Evaluating the future prospects of US strategic partner relation with India, the scholar commented that with the US initiative to lap up and support India remaining a prominent characteristic of Washington-New Delhi relations, bilateral ties would continue to rise. The US considers India as a ‘natural ally’ as the latter fulfils Washington ’s foreign policy demands in matters of democratisation, security and promotion of economic prosperity. In politics, India’s healthy democratic system and stability will appeal to the American psyche. Also important for the US could be India’s central position in the South Asian sub- continent in terms of Indian Ocean Maritime Security, capabilities to prevent the spread of Islamic fundamentalism, willingness to share intelligence helping US military action and potential even to act as the main force in the region to balance ‘China’s rise’. In the field of economy, India – US trade has bright prospects. From India’s point of view, it wants to realise its goal of becoming a big power with American help and is keen to benefit from the resources-rich US. Professor Zhang at the same time saw no possibilities of US-India relation becoming an ‘alliance’. The US lapping up of India will be conditional and limited; while dealing with US and other big powers, India will be more realistic taking care of its sovereign rights. “As such, there is no likelihood of India becoming a staunch ally of the US within a certain period of time. Both the US and India will watch every step they take”, he assessed.
Touching the question how the US-Pakistan strategic partnership is going to develop further, the Chinese scholar remarked that the partnership is likely to continue because Pakistan will remain as a long term important ally of and front line nation for the US in countering terrorism. The second reason is that Pakistan occupies an important place in the US plans for ‘Middle East Democracy transformation’ and ‘South Asia- Central Asia economic unification’. But so far, the US- Pakistan strategic partnership relation has been confined to counter terrorism and security spheres, lacking depth and speed in other fields like economy. The relationship thus has a weak basis. Professor Zhang then found that the American policy towards Pakistan has contradictory foundations; the US wants support of Musharaff regime in counter terrorism, on the other hand it desires to push for democratisation in Pakistan through applying pressure on Musharaff to yield power and carry out democratic reforms. This means that the US will oscillate for some time between two irreconcilable stances, which can have a certain impact on the political situation in Pakistan. Bush’s elevation of India and cold-shouldering of Pakistan during his tour has already caused a high–tide in anti-American feelings in Pakistan and increased the pressure faced by Musharaff. The latter’s regime already faces ethnic, religious and regional challenges including from a majority of the political parties. The result of the impending 2007 elections appear unclear. If the extremist forces takeover power, the US- Pakistan relations will suffer. Further development of US-Pakistan relations will be difficult as long as Pakistan’s political situation remains volatile.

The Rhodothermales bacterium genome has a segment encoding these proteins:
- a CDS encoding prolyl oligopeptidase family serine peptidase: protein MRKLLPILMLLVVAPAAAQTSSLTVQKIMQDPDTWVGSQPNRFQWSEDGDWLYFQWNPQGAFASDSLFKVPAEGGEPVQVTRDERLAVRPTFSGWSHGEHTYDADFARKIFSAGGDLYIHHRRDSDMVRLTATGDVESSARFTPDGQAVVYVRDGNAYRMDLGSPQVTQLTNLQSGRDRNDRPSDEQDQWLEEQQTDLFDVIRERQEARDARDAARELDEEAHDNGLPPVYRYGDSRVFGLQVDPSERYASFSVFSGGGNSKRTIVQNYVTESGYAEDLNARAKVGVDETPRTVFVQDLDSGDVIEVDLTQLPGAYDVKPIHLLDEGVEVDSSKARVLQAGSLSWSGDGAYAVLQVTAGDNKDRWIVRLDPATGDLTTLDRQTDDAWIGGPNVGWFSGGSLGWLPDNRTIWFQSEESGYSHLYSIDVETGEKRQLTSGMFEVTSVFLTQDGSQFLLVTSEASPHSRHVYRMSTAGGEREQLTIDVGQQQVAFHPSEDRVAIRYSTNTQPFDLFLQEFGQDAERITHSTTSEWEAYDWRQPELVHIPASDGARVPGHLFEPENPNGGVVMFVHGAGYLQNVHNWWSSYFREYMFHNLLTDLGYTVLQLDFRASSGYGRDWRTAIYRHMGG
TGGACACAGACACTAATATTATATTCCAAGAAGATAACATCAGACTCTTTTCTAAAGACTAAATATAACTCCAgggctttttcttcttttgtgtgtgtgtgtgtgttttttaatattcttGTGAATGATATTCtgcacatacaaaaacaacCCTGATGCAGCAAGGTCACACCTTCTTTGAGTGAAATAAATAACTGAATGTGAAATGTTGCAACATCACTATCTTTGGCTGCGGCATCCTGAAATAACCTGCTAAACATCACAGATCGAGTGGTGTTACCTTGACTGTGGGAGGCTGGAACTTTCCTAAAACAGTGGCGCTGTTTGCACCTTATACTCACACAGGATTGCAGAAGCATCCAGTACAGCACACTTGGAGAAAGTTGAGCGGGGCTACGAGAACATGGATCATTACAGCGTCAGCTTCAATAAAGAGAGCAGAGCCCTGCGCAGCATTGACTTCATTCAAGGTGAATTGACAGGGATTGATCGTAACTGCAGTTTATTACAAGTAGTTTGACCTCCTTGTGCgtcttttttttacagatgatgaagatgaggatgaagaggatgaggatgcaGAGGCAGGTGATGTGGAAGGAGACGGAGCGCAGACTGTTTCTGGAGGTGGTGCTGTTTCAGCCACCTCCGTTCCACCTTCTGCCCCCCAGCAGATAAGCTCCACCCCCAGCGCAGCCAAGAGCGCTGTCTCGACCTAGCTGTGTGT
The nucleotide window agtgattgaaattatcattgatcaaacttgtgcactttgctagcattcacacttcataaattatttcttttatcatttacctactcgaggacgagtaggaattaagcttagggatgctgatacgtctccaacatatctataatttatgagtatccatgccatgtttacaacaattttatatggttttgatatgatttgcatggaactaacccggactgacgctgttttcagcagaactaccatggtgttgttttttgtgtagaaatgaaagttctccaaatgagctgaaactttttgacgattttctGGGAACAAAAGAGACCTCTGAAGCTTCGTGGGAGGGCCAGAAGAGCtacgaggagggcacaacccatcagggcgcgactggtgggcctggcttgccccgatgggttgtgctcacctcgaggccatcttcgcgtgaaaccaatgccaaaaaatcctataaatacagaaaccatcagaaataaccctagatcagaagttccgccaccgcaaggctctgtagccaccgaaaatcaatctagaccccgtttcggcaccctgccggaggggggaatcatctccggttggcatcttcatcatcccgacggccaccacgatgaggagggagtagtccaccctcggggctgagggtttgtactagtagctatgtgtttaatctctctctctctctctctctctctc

The views of the scholar apparently close to the foreign ministry merit close scrutiny; Well articulated are Chinese perceptions about the future pattern of US relations with India and Pakistan.
(The writer, Mr.D.S.Rajan, is Senior Fellow in ORF – Chennai Chapter. He was formerly Director, Cabinet Secretariat, Government of India. email: email@example.com)